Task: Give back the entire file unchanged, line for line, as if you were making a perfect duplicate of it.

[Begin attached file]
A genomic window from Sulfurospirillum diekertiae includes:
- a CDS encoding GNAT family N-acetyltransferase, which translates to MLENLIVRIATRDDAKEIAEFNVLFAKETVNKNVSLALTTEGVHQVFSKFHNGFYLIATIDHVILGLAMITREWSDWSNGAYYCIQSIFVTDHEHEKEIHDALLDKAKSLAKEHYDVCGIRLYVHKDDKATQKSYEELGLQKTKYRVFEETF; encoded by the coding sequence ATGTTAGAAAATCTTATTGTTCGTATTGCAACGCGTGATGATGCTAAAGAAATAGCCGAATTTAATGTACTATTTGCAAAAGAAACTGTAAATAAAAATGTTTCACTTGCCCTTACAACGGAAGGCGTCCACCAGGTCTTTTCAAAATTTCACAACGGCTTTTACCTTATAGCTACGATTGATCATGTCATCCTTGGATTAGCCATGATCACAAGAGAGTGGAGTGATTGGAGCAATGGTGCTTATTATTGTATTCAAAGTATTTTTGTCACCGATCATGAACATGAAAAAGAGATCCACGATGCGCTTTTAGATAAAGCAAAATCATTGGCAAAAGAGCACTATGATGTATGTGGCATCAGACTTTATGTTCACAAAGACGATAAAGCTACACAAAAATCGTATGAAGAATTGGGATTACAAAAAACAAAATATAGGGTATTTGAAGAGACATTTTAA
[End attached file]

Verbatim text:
A genomic window from Sulfurospirillum diekertiae includes:
- a CDS encoding GNAT family N-acetyltransferase, which translates to MLENLIVRIATRDDAKEIAEFNVLFAKETVNKNVSLALTTEGVHQVFSKFHNGFYLIATIDHVILGLAMITREWSDWSNGAYYCIQSIFVTDHEHEKEIHDALLDKAKSLAKEHYDVCGIRLYVHKDDKATQKSYEELGLQKTKYRVFEETF; encoded by the coding sequence ATGTTAGAAAATCTTATTGTTCGTATTGCAACGCGTGATGATGCTAAAGAAATAGCCGAATTTAATGTACTATTTGCAAAAGAAACTGTAAATAAAAATGTTTCACTTGCCCTTACAACGGAAGGCGTCCACCAGGTCTTTTCAAAATTTCACAACGGCTTTTACCTTATAGCTACGATTGATCATGTCATCCTTGGATTAGCCATGATCACAAGAGAGTGGAGTGATTGGAGCAATGGTGCTTATTATTGTATTCAAAGTATTTTTGTCACCGATCATGAACATGAAAAAGAGATCCACGATGCGCTTTTAGATAAAGCAAAATCATTGGCAAAAGAGCACTATGATGTATGTGGCATCAGACTTTATGTTCACAAAGACGATAAAGCTACACAAAAATCGTATGAAGAATTGGGATTACAAAAAACAAAATATAGGGTATTTGAAGAGACATTTTAA